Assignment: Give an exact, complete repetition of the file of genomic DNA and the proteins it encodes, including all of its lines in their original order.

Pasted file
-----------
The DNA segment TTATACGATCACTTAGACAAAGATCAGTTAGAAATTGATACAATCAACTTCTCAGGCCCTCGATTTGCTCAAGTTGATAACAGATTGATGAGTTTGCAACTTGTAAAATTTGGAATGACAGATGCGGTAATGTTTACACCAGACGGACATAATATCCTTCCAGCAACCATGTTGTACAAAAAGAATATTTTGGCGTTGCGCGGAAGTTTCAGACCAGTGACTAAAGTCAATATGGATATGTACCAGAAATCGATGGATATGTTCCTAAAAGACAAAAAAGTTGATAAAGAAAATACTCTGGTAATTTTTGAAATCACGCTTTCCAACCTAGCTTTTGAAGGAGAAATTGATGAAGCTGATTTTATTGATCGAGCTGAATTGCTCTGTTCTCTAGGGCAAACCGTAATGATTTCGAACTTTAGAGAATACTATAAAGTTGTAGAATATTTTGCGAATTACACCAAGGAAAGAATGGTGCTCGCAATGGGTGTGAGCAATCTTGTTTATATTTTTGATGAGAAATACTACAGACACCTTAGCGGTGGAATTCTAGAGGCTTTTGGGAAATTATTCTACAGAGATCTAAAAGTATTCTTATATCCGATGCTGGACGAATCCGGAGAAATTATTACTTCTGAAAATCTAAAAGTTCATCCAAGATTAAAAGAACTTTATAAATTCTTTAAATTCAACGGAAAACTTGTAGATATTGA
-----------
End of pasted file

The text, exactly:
The DNA segment TTATACGATCACTTAGACAAAGATCAGTTAGAAATTGATACAATCAACTTCTCAGGCCCTCGATTTGCTCAAGTTGATAACAGATTGATGAGTTTGCAACTTGTAAAATTTGGAATGACAGATGCGGTAATGTTTACACCAGACGGACATAATATCCTTCCAGCAACCATGTTGTACAAAAAGAATATTTTGGCGTTGCGCGGAAGTTTCAGACCAGTGACTAAAGTCAATATGGATATGTACCAGAAATCGATGGATATGTTCCTAAAAGACAAAAAAGTTGATAAAGAAAATACTCTGGTAATTTTTGAAATCACGCTTTCCAACCTAGCTTTTGAAGGAGAAATTGATGAAGCTGATTTTATTGATCGAGCTGAATTGCTCTGTTCTCTAGGGCAAACCGTAATGATTTCGAACTTTAGAGAATACTATAAAGTTGTAGAATATTTTGCGAATTACACCAAGGAAAGAATGGTGCTCGCAATGGGTGTGAGCAATCTTGTTTATATTTTTGATGAGAAATACTACAGACACCTTAGCGGTGGAATTCTAGAGGCTTTTGGGAAATTATTCTACAGAGATCTAAAAGTATTCTTATATCCGATGCTGGACGAATCCGGAGAAATTATTACTTCTGAAAATCTAAAAGTTCATCCAAGATTAAAAGAACTTTATAAATTCTTTAAATTCAACGGAAAACTTGTAGATATTGA